As the fate of Yemen hangs in the balance, the military coalition led by Saudi Arabia that supports the government of Yemeni President Abed Rabbo Mansour Hadi is about to escalate its two-year-old war by launching a new offensive in the key Red Sea port of Hodeida. The move aims to throttle Hadi’s enemies, Houthis aligned with former President Ali Abdullah Saleh, but it is more likely to choke the country’s population, tipping it from hunger and starvation into outright famine.
Hodeida, the country’s busiest and most important port, is responsible for 80 percent of northern Yemen’s imports. If the Saudi-led coalition proceeds with an offensive against Houthi and pro-Saleh forces ensconced in the port, it will cut a lifeline sustaining the bulk of Yemen’s population, including in the capital, Sanaa.
The combination of incessant ground fighting and heavy aerial bombardment has eradicated any semblance of a functioning economy in Yemen. Since August 2016, the Central Bank of Yemen has been unable to pay public-sector salaries. President Hadi’s subsequent decision to move the bank from Sanaa to Aden has further fractured Yemen’s banking system. Revenues from oil and gas, approximately half of the national budget before the war, have all but ceased, and the proceeds from what little is produced in government-controlled territories are not being deposited into the Central Bank. All in all, the hunger crisis at the moment is primarily a function of dwindling purchasing power, as the population cannot afford the food that is available in markets.
Worse, though, is yet to come. The already dire situation could degenerate further as the Saudi-led coalition, relying on troops of the United Arab Emirates, appears determined to break a military stalemate that has largely held since September 2015. By attempting to capture Hodeida and the Red Sea coast from the Houthis and pro-Saleh forces, the coalition claims it can stem the flow of weapons via sea routes to its enemies and increase pressure on Houthis to return to the bargaining table—this time on terms more favorable to the Hadi government. It was the government, not the Houthi-Saleh bloc, that walked away from the most recent peace initiative, the plan pushed by then-U.S. Secretary of State John Kerry in August 2016, which even Saudi Arabia and the UAE publicly accepted.
The strategic logic underpinning the planned Hodeida campaign, which the Pentagon is now considering backing militarily, is deeply flawed and dangerous. For one thing, Saudi-led ground forces have had at best mixed success in seizing territory in Yemen. When they have succeeded, it was in areas where Houthi and pro-Saleh forces had fewer interests at stake or had insufficient time to fortify their positions. In Hodeida, they have had ample time to entrench themselves.
Even if a combination of government and UAE ground troops, supported by Saudi airpower and U.S. intelligence and military assistance, succeeds in capturing the port, they are unlikely to be greeted as liberators. The local population may have little love for the Houthis, but they also nurture deep resentment toward Hadi and his foreign backers. The aftermath could be even worse, as tightening; the noose on the Houthis militarily will disproportionately harm civilians.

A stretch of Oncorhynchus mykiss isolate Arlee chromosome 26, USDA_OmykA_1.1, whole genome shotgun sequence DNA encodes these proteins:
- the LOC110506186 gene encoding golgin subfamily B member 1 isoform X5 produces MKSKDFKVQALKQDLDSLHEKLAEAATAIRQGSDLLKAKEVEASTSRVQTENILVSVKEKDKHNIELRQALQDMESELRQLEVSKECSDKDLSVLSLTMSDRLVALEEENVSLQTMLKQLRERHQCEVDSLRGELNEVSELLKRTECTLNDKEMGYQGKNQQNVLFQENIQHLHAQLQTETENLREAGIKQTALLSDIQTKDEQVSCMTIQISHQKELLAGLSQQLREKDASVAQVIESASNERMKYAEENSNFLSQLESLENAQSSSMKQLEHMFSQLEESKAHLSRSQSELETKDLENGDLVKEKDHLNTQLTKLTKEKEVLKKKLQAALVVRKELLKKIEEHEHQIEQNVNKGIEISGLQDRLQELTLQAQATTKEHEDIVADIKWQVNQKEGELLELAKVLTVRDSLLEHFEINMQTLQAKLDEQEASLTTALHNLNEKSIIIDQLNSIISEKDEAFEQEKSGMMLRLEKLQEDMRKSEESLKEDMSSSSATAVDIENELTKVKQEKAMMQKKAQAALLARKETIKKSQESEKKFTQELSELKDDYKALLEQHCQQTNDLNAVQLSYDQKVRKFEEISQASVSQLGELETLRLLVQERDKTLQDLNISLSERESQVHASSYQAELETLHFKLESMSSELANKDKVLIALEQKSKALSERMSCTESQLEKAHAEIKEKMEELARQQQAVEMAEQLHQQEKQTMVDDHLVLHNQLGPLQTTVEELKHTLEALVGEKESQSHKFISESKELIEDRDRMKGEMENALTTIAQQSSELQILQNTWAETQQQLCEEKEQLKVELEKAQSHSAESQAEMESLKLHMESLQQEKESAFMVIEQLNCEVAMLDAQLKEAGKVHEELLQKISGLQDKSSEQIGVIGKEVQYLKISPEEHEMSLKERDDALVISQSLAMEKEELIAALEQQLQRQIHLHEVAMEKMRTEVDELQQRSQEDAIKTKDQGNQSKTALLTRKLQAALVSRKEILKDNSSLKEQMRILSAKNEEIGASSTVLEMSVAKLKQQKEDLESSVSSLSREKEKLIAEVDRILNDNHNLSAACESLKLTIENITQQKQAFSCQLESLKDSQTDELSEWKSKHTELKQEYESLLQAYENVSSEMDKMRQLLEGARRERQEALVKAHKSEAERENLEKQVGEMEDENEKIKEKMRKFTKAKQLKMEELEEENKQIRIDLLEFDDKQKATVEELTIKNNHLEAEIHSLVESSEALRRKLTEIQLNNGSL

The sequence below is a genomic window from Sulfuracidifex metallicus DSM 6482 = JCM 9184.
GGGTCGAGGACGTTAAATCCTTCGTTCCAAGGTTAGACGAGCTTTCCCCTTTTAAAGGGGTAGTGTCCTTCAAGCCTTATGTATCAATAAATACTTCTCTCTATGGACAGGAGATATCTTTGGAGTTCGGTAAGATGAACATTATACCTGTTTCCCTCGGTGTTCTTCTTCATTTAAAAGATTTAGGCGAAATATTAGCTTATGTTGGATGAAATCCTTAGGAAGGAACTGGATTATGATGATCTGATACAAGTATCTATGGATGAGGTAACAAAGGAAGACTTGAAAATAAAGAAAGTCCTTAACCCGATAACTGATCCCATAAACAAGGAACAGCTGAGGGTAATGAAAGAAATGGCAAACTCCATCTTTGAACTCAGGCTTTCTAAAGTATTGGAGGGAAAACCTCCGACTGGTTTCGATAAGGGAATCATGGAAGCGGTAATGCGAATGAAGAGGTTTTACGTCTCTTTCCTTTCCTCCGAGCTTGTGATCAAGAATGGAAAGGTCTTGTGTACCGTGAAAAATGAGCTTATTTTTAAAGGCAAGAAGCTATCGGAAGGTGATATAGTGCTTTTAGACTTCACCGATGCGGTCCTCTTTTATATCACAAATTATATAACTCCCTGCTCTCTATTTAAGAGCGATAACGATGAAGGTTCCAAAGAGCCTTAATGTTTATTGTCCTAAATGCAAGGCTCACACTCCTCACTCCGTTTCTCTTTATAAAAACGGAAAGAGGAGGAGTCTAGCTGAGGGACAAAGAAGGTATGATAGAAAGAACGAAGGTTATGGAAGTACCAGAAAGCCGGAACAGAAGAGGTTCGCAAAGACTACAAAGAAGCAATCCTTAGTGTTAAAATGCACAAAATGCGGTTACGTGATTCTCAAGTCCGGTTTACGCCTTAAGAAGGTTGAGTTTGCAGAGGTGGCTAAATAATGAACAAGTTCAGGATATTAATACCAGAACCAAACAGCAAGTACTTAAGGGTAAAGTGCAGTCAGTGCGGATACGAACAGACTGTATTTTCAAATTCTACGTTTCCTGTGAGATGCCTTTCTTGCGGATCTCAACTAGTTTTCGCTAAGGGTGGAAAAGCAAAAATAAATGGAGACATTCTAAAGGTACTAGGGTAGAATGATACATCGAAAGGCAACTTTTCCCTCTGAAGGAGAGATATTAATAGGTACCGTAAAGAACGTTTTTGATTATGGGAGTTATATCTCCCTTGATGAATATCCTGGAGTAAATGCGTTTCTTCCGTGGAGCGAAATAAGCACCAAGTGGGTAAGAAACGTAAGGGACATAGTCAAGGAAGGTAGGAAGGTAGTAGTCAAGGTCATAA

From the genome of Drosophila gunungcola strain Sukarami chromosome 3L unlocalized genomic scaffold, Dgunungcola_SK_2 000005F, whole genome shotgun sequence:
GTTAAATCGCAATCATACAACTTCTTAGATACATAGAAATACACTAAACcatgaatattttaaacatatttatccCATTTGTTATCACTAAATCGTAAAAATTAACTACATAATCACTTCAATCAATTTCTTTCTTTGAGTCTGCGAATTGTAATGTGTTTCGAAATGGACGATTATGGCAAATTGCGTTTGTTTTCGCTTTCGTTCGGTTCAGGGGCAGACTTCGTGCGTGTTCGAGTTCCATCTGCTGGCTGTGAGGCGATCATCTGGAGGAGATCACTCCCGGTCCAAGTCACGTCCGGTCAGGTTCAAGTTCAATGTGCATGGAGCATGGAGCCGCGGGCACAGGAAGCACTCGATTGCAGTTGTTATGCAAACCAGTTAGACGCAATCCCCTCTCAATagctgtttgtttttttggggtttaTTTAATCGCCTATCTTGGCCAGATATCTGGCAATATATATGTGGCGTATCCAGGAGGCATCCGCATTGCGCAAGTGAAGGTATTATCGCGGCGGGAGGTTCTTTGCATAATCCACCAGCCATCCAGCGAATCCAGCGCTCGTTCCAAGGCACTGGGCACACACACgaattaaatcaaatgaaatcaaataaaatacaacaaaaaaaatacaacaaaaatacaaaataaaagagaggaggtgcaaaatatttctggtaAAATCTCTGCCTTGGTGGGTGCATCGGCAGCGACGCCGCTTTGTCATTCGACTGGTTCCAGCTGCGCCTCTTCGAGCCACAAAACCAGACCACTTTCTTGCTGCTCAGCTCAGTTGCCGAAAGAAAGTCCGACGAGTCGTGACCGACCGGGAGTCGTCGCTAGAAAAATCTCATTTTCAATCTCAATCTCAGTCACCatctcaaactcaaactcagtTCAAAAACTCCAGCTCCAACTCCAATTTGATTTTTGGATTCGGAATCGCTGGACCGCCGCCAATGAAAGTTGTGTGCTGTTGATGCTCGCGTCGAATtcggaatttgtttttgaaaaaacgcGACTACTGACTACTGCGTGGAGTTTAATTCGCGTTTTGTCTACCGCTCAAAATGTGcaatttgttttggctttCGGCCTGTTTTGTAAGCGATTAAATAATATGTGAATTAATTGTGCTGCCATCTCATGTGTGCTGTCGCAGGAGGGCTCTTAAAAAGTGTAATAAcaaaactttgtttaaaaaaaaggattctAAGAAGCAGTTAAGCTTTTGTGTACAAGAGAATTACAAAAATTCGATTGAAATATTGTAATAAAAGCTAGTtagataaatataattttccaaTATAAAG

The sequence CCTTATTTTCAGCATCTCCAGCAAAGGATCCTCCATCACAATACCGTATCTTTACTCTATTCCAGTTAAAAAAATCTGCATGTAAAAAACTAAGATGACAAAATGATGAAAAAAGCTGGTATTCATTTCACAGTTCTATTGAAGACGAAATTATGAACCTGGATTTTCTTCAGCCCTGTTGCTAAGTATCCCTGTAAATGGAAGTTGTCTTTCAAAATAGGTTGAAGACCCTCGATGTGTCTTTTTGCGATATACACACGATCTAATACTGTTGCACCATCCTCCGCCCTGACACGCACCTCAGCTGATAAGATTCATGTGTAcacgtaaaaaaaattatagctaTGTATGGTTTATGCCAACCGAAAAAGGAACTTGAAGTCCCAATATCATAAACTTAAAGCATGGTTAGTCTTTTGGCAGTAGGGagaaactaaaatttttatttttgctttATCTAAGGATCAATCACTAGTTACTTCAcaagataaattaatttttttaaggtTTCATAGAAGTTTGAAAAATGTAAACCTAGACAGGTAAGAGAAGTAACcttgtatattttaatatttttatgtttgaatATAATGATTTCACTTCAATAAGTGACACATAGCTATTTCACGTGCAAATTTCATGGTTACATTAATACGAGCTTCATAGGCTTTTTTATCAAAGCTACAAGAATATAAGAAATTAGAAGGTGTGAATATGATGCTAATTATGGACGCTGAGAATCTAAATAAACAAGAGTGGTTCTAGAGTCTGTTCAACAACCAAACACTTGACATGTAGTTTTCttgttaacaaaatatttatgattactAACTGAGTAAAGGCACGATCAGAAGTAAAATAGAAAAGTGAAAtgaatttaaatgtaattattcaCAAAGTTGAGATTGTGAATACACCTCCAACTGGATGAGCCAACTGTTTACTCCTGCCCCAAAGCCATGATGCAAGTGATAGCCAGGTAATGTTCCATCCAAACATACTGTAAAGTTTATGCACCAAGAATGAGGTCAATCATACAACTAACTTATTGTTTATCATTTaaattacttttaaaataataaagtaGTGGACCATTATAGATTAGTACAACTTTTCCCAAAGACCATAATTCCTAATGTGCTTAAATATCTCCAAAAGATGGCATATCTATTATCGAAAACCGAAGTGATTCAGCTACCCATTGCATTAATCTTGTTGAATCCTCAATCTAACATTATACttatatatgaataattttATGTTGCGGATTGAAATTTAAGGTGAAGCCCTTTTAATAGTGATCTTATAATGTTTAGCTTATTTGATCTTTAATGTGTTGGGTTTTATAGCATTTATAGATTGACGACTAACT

The U.S. is increasingly implicated in the Yemeni war. Since President Donald Trump took office, his administration has stepped up drone strikes, deployed Special Forces against jihadi strongholds and sharpened anti-Iran rhetoric. An offensive on Hodeida would draw the U.S. further into the war, but without a clear endgame. Indeed, as a recent International Crisis Group report details, a blank check for the prosecutors of war will only perpetuate the current chaos. The main political beneficiaries will continue to be jihadi groups such as al-Qaida in the Arabian Peninsula and local affiliates of the self-proclaimed Islamic State. This will push Yemen closer still to the point of total disintegration, with no prospect of restoring stability.
What should the international community do to prevent the worst? No amount of humanitarian aid can solve the underlying drivers of this crisis. Yemenis are starving because of sieges, the degradation of state financial institutions and a collapsing economy. These are direct consequences of war and, specifically, deliberate actions by combatants.
Both the Saudi-led coalition and Houthis should refrain from further weaponizing the economy by blocking basic imports and humanitarian assistance, while the coalition should cancel plans to take Hodeida.
Instead, all warring parties—the Houthis and pro-Saleh forces, the Hadi government and the Saudi-led coalition—should strike an immediate deal that would allow Central Bank technocrats to resume disbursing vital public-sector salaries and social-welfare cash transfers throughout Yemen, free from political interference. This would be a critical first step in alleviating daily suffering.
Such stopgap measures must be supplemented by a political process leading to a durable cease-fire and peace settlement. The U.N. Security Council members who have hitherto indirectly or directly condoned and even abetted Yemen’s war through their arms sales or direct military assistance should revive the political track by passing a long-overdue resolution demanding an immediate cease-fire and unfettered humanitarian access. Only then might a famine be averted.
World politics review